# Apply function to each column in matrix

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Sebastian on 18 Mar 2016
Commented: Star Strider on 18 Mar 2016
Dear MATLAB community,
In my current code I need to apply (very quickly) a user specified function to each row of a matrix. The function typically looks like this (but can take any other form including nonlinear):
v = @(b) b(1)*x1 + b(2)*x2 + b(3)*x3
(with x's being vectors)
now I have a matrix B of dimension [3 x DRAWS] and need to apply the function to each of the columns. Is there anything similar to the apply() function in R?
In an more advanced version B has the dimension [3 x DRAWS x PEOPLE] where I need to do the same again for both dimensions.
My issue now is the following: I could, of course, apply a simple for loop. However, this is too slow, because DRAWS can be quite large (up to 5000) and PEOPLE can be quite large too (often >1000). Additionally, the entire thing enters another function (log-likelihood) that is optimised using fmincon.
Does anyone have an idea on how to do this efficiently?
Best wishes and thanks a lot in advance!
Sebastian

Star Strider on 18 Mar 2016
‘... a matrix B of dimension [3 x DRAWS] and need to apply the function to each of the columns.’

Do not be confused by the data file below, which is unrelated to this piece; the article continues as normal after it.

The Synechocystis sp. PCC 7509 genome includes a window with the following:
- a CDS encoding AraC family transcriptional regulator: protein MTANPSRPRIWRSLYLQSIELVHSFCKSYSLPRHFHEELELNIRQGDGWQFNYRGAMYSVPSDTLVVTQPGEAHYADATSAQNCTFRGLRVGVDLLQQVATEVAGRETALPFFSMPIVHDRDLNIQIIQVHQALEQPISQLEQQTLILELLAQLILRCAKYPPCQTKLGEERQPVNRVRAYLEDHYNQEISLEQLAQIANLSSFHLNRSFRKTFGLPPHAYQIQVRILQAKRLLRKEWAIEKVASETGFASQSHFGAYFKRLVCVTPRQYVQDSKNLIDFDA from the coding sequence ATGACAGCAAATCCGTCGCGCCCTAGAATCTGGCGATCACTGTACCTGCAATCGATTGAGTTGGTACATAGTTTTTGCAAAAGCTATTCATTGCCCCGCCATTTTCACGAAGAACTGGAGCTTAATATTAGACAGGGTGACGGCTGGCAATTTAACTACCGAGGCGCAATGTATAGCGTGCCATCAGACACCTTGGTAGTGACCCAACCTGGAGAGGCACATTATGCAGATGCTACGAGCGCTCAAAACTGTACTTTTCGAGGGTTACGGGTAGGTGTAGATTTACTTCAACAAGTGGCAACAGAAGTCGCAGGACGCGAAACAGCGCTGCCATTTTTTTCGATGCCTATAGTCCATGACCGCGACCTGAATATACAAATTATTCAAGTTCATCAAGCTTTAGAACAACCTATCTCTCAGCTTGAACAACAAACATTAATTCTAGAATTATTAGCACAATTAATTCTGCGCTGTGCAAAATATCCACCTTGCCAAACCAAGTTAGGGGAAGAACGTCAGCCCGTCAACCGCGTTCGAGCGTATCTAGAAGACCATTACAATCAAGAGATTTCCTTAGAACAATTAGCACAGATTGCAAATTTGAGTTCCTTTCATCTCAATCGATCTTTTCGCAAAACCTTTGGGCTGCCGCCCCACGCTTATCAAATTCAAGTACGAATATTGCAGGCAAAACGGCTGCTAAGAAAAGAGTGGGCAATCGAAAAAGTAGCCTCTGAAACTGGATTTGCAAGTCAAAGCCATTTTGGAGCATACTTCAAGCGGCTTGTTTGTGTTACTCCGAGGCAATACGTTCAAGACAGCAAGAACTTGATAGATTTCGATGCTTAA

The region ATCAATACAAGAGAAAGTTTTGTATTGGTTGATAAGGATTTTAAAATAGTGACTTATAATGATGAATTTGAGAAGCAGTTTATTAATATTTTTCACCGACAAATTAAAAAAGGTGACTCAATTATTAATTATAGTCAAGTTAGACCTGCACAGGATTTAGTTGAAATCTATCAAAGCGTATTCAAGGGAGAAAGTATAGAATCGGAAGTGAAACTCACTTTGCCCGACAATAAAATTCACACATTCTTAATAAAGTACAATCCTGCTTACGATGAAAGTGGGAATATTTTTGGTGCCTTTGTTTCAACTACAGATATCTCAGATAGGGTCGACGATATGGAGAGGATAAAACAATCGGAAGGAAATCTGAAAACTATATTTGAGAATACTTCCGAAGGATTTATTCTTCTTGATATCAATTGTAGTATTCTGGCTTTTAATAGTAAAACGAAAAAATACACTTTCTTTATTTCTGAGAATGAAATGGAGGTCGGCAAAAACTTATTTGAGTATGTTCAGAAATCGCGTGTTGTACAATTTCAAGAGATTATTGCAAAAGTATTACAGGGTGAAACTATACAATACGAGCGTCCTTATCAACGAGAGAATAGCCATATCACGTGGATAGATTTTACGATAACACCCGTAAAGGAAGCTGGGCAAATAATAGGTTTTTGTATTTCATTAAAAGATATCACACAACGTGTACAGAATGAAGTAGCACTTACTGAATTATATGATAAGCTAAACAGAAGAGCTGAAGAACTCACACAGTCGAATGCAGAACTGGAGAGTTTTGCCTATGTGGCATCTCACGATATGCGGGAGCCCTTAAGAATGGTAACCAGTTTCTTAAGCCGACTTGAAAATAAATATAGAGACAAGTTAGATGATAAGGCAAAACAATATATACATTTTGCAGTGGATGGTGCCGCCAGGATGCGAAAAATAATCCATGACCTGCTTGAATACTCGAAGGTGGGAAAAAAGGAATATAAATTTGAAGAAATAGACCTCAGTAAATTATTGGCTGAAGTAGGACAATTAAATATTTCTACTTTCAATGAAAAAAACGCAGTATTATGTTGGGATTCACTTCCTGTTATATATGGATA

I don’t understand. If ‘DRAWS’ is other than 3, I don’t see how you could use it across columns.
You can apply them across the rows easily enough by adding an extra dimension to the subscript references:
DRAWS = 10;
M = randi(9, 3, DRAWS);
x1 = 2;
x2 = 3;
x3 = 5;
v = @(b) b(1,:)*x1 + b(2,:)*x2 + b(3,:)*x3;
Out = v(M);

Star Strider on 18 Mar 2016
My pleasure.
I experimented with it with bsxfun and arrayfun, but they aren’t set up for the sort of calculation you want to do. You could also end up with a multi-dimensional matrix as output.
One option could be something like this:
DRAWS = 10;
M = randi(9, 3, DRAWS);
x1 = randi(9, 5, 1);
x2 = randi(9, 5, 1);
x3 = randi(9, 5, 1);
v = @(b) b(1,:)'*x1' + b(2,:)'*x2' + b(3,:)'*x3';
Out = v(M);
but I don’t know if it would generalise to non-linear functions, since I don’t know what ‘non-linear’ means here.
Sebastian on 18 Mar 2016
Ah that could work!!! I will try to implement it in my code! Thanks! PS: Also works for the nonlinear functions I tried!
Star Strider on 18 Mar 2016
My pleasure!